Monday, July 6, 2020
Why have some countries, such as Italy and the United States, faced major public health crises with COVID-19 cases and related deaths, while others seem to have watched the pandemic come and go as merely a blip on the radar? A new study led by Virginia Commonwealth University’s Christopher Leffler, M.D., currently in the peer review process, indicates that when governmental face mask requirements were put in place is a big factor.
Leffler, an ophthalmologist at VCU Health and Children’s Hospital of Richmond at VCU, and the other study authors looked at multiple variables across 198 countries, including age, sex ratio, obesity prevalence, temperature, urbanization, smoking, duration of infection, lockdowns, viral testing, contact tracing policies and mask wearing norms and policies.
The study found that the single most important factor that can be controlled is wearing masks in public.
“In countries that recommended face masks early on a national level, or those in which the public wore them early based on cultural norms, the COVID-19 death rate has been lower than projected,” said Leffler, an associate professor in the Department of Ophthalmology at the VCU School of Medicine. “And it’s not just by a few percent, but up to a hundred times lower mortality.”
Initial recommendations in the U.S. were that face masks should be reserved for health care workers and only worn by members of the general public who were experiencing symptoms. The Centers for Disease Control and Prevention then recommended that all Americans wear masks in public beginning April 3, a couple of weeks after all 50 states had reported cases of COVID-19. Meanwhile, several countries in Asia, including Thailand, Japan, Taiwan and Hong Kong, which maintains a separate governing system from that of mainland China, began using masks very early and have since demonstrated their effectiveness.
“A number of countries in Asia still have mortality close to 1 in 1 million or less. In the U.S. right now, our coronavirus mortality is 1 in 2,500 people in the population,” added Leffler.
Italy, Spain, France and the United Kingdom also implemented mask-wearing policies much later and have had similarly high rates of infection and death. This is critical information as states, including Virginia, begin the next phase of reopening with looser restrictions on gathering and entering public spaces — and as health officials warn that another wave of COVID-19 is possible.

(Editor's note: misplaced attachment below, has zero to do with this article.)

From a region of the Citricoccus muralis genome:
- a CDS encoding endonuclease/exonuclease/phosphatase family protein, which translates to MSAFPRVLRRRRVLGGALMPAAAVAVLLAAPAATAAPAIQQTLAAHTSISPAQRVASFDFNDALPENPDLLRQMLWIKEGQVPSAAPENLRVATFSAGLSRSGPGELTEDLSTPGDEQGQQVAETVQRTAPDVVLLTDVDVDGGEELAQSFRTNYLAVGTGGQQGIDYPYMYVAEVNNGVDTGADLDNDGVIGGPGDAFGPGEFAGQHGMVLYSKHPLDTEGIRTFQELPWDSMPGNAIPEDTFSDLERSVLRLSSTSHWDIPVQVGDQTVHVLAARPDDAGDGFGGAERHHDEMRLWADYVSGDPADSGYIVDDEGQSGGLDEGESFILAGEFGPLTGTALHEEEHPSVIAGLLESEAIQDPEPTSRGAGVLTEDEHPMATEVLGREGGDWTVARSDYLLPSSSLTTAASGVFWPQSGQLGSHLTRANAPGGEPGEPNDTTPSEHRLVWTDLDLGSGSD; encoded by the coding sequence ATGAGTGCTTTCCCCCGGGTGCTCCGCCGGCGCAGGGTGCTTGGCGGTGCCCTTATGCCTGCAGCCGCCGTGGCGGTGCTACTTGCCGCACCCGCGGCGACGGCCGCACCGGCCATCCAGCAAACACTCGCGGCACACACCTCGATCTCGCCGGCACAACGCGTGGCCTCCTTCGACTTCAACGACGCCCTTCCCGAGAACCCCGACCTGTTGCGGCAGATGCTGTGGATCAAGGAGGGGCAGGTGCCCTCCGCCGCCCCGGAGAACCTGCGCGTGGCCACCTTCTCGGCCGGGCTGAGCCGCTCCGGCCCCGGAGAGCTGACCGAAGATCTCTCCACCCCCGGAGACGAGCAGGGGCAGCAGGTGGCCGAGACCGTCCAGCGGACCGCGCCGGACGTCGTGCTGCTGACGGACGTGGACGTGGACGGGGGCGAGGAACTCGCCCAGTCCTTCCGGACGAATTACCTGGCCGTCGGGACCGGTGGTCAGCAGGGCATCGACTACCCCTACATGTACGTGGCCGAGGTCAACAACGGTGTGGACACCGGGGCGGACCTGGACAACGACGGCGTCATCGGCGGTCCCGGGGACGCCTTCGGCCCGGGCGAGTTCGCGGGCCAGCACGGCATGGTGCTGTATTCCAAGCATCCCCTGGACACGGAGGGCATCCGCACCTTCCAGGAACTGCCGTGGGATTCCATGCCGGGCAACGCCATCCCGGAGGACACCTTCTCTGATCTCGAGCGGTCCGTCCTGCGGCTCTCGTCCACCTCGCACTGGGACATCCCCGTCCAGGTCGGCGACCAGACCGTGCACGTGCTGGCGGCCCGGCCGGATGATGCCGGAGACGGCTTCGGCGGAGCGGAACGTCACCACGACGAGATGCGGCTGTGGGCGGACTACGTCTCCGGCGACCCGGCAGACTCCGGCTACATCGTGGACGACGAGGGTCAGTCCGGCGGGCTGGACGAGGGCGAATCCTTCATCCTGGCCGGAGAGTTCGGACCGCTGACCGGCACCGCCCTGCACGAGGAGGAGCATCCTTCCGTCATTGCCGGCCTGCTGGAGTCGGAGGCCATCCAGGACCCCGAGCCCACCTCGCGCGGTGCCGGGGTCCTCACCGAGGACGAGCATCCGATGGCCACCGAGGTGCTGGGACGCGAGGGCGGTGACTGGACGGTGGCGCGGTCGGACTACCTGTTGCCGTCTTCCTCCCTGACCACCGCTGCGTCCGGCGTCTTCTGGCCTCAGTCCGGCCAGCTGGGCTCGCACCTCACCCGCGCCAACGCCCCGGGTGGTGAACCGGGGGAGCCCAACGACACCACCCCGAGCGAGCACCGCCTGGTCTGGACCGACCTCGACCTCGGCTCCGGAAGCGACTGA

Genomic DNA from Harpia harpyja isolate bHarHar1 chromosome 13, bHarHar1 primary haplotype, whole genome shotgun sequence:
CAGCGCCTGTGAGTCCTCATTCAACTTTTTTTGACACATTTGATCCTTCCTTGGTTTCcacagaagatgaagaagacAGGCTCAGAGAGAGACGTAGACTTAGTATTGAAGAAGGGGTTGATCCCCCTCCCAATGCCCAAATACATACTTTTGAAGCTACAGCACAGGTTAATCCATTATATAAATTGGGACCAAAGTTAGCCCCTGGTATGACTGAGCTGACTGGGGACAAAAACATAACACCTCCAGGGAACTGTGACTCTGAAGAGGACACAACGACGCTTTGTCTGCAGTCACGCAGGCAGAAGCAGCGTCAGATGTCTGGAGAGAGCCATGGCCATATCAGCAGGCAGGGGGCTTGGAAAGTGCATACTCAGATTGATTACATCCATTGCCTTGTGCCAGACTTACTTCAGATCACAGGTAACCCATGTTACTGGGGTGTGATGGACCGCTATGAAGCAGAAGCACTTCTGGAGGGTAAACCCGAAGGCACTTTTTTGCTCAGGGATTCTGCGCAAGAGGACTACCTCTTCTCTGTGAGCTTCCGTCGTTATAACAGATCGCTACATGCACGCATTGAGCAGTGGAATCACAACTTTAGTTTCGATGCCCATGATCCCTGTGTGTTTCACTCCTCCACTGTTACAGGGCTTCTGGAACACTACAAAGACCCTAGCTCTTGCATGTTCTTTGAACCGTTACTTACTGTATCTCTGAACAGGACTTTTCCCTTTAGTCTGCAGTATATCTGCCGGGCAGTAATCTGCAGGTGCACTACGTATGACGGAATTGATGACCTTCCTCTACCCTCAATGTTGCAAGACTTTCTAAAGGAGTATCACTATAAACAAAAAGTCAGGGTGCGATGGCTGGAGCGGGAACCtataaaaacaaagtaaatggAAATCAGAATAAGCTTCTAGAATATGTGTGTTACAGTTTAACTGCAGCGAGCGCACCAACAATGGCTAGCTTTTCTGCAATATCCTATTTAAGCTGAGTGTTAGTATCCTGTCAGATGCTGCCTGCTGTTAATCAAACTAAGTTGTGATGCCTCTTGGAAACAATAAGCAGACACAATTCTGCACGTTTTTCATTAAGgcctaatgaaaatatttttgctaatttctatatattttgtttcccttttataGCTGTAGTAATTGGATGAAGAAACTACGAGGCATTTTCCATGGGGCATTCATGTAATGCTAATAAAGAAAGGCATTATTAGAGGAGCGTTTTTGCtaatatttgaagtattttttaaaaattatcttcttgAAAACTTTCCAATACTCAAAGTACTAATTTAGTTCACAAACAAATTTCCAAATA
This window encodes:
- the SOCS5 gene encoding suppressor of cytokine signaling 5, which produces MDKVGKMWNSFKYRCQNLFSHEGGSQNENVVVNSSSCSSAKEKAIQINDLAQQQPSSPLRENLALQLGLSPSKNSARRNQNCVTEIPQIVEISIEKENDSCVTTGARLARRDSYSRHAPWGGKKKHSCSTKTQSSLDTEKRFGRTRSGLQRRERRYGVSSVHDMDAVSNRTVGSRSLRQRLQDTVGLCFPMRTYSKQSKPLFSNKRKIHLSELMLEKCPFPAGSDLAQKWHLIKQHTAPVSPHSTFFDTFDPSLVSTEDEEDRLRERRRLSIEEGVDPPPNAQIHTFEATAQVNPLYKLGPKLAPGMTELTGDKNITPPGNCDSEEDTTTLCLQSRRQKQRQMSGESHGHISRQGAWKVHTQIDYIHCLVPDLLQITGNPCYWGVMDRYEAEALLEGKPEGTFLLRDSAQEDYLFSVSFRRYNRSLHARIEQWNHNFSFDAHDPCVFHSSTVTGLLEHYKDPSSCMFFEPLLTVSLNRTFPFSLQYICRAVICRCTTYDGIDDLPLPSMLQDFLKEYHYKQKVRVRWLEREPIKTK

“It's very important for people to wear masks when we’re around others, particularly when indoors. That's the bottom line,” Leffler said. “This study shows it really can make a difference in preventing the spread of infection and helping us do all the things we want. We want kids to be back in school. We want businesses to be open. We want to live our normal lives.”
Masks do not need to be medical quality or prohibitively expensive. When worn properly over the nose and mouth, store-bought or homemade cloth masks can be effective in preventing the spread of respiratory droplets and coronavirus.
It’s key to continue frequent and thorough hand-washing, along with social distancing to limit the spread of coronavirus as well.
It's very important for people to wear masks when we’re around others, particularly when indoors. That's the bottom line.
Leffler brings a unique background and perspective to the study, having completed a residency in occupational and environmental medicine. He also earned a master’s degree in public health and served as an undersea medical officer in the Navy. The study, which has been widely shared by researchers, was the most-read paper by a U.S. author during the week of June 22 on the international research database ResearchGate.
“This study from Dr. Leffler and our School of Medicine team underscores the science behind how important it is to wear a mask to prevent the spread of COVID-19,” said Peter Buckley, M.D., interim CEO of VCU Health System and interim senior vice president of VCU Health Sciences. “As the CDC has stated — and as this study’s data shows — cloth face masks are most effective when used widely in public settings.”
Leffler, the study’s lead author, collaborated with co-authors from VCU, Central Virginia VA Health Care System, the University of Toronto, the University of Miami, the University of Warmia and Mazury in Olsztyn, and the Poland Institute for Research in Ophthalmology.
Two additional factors when controlling for other variables were the age of the population, specifically those over 60, and urbanization, Leffler and his co-authors found. These results were not surprising, given that older adults tend to have more adverse outcomes with infection when compared to people who are younger. Cities, where social distancing is often more difficult, are also being hit harder in terms of infection and per capita coronavirus-related mortality rates.
Other factors, such as smoking rate and household income, did not appear to be as significant in affecting mortality due to COVID-19, while less-controllable environmental factors, such as temperature, humidity and sunlight, may be relevant and warrant further investigation.
This research continues to guide studies on related topics, including a Goldman Sachs analysis on the role of face masks in the spread of coronavirus and the associated impact on gross domestic product. The global investment firm confirmed Leffler’s findings and proposed that a national face mask mandate could theoretically substitute for stay-at-home orders and improve GDP.
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